Fry were very abundant in March, but scarce in August, when only five fry were counted. The total lengths of the fry collected in March were 1.5, 1.7, 1.7, 1.8, 1.9 and 2 cm (Fig. 2A and C) and the samples collected in August were 1.0, 1.7 and 1.7 cm. The captured Pachón fry had no scales, transparent jaws and bodies, larval-like jaws and body shapes, and incompletely regressed eyes (Figs 2A and 3A). They had 6 to 9 rays on their dorsal fins (definitive number: 11), 18 to 21 rays on their anal fins (definitive number: 20–21), and their adipose fin showed non mature aspect and size (see Hinaux et al. 2011). These morphological criteria correspond to post-larval stages. Fry of this size that were raised in the laboratory and fed under optimum conditions would be about 2.5 months old (Fig. 2B). However, in natural conditions, fish growth is probably much slower and we estimate that the captured specimens must be older than 2.5 months.

Figure 2. 

Size and estimated age of the fry captured in the Pachón cave. A Live Pachón fry photographed in a small fish aquarium, in the cave B Size/age relationship for lab-raised Pachón individuals with a linear regression curve. Data were collected in Rétaux’s lab from larvae, post-larvae and juvenile grown as described in Elipot et al. (2014), and which were fed twice a day with live Artemia, ad libitumC Photograph of a specimen swimming in the natural pool. Note the muddy/sandy substrate and the low water level D, E Photographs of live arthropod specimens cohabiting with Astyanax fry.

The pools were also inhabited by the Mysid shrimp, Speleomysis quinterensis Villalobos, 1951 (Crustacea, Mysidacea) and by the Isopod, Speocirolana pelaezi Bolivar, 1950 (Crustacea, Isopoda), respectively 3 cm and 1 cm long (Fig. 2D and E). Observations on-site in March also detected the presence of what were, presumably, copepods or water fleas. When the bottom of the substrate was gently disturbed with a finger, an average of one of these microscopic crustaceans every 4 cm2 was seen fleeing.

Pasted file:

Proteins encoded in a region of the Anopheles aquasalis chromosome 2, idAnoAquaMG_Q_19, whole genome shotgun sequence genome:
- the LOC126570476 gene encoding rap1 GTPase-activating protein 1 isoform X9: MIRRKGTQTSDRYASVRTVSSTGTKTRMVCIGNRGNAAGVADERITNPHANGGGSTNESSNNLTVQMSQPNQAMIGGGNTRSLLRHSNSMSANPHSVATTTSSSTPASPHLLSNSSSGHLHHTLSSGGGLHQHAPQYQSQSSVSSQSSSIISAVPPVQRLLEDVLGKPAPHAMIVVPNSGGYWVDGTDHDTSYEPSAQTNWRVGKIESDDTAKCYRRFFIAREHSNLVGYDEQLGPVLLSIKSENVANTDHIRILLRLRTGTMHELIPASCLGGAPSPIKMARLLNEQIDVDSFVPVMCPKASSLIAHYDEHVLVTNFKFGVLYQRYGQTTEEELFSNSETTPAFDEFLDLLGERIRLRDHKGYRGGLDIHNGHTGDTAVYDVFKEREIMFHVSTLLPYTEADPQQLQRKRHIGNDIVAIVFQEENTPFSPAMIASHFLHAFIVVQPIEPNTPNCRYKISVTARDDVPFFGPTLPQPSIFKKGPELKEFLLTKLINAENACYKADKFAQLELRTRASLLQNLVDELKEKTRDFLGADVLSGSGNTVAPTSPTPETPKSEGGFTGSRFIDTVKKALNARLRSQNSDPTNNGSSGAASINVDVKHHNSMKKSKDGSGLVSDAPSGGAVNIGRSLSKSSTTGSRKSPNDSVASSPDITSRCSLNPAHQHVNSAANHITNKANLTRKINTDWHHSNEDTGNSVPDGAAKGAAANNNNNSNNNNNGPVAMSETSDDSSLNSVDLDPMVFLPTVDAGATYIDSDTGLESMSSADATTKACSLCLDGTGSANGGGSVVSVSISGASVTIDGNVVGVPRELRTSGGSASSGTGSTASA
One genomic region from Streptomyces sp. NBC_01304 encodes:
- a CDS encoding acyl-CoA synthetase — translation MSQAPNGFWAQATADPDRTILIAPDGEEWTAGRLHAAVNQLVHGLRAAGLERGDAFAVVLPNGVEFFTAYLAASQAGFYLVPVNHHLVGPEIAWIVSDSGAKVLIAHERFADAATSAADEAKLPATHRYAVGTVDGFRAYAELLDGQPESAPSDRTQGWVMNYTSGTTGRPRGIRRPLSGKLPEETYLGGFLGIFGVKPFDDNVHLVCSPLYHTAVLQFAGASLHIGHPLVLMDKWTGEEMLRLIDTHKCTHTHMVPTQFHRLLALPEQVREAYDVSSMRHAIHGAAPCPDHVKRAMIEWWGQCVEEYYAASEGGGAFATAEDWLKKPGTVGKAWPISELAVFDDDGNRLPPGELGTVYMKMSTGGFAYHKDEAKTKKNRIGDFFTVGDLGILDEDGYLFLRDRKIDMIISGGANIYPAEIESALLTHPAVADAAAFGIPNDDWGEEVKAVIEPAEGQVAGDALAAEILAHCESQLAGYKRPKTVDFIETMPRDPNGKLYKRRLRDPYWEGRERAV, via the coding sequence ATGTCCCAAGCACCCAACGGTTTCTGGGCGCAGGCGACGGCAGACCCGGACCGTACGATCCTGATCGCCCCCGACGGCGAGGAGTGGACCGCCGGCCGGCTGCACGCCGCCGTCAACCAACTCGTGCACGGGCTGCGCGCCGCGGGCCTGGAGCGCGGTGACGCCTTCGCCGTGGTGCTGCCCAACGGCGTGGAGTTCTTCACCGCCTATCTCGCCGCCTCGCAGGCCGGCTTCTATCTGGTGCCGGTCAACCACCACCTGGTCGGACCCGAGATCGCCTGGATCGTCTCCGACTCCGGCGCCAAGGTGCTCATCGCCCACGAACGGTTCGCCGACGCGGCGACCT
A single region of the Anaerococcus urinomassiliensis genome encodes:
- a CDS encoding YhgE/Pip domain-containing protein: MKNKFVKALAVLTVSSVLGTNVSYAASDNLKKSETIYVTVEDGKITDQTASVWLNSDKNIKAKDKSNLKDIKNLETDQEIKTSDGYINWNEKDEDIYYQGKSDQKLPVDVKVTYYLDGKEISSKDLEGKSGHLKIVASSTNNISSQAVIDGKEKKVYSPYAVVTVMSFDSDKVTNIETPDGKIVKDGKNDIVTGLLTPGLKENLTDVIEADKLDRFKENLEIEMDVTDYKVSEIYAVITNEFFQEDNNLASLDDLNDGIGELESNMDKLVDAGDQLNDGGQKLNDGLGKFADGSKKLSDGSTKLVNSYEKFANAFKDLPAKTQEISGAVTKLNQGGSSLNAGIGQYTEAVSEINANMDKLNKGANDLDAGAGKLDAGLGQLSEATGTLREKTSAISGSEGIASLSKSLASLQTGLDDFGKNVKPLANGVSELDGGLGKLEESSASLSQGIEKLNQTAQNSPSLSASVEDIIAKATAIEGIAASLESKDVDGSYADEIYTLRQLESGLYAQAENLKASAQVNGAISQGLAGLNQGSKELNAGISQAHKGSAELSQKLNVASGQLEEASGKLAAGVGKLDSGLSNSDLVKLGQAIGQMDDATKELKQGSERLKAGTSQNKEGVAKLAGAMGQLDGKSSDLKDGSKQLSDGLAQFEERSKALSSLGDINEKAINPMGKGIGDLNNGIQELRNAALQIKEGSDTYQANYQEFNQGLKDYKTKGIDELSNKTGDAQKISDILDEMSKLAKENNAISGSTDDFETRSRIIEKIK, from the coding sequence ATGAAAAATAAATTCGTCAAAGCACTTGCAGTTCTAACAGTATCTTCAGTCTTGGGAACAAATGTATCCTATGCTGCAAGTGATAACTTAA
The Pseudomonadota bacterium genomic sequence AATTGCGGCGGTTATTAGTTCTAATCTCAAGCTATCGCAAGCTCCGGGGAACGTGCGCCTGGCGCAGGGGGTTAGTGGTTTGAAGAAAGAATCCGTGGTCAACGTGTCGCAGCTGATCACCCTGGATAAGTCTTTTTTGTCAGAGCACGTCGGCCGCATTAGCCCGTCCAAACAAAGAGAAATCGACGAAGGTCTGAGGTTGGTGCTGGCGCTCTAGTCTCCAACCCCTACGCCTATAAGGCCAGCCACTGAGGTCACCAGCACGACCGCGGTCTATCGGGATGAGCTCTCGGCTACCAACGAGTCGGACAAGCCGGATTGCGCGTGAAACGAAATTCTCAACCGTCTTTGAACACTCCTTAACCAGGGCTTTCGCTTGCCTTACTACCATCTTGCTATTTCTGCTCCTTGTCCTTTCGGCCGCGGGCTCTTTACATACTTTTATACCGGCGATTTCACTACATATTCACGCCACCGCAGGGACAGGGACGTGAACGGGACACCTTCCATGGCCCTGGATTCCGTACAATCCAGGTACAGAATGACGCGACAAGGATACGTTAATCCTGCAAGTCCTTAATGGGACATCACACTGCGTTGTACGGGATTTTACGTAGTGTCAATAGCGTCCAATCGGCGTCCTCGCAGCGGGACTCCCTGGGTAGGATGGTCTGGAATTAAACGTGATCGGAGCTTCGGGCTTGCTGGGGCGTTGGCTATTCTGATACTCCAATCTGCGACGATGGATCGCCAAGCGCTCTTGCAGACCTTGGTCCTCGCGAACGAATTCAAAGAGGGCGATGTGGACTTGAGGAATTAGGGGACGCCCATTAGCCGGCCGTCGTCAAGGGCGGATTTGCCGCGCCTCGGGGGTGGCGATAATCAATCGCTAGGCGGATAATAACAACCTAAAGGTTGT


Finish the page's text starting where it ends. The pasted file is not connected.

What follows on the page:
Stomach contents of post-larval fish in the Pachón cave

All fry appeared to be well-fed and had an abundance of food items in their stomachs and intestines (Fig. 3C). On average, fry had 17.9 readily identified food items in their guts, with a minimum of 5 and a maximum of 51 (Tables 1 and 2). Most identified items belonged to arthropods, and in particular, to microscopic crustaceans. Gut items belonged to water fleas Cladocera (Fig. 4A–C), at least three species of copepods (Fig. 4D–F) with at least one species belonging to the Harpacticoida order (Fig. 4D), at least two species of ostracods (Fig. 4G), one isopod (Fig. 4H), one nematode, and several fragments of chitin most likely originating from the exoskeleton of insects (Fig. 4I).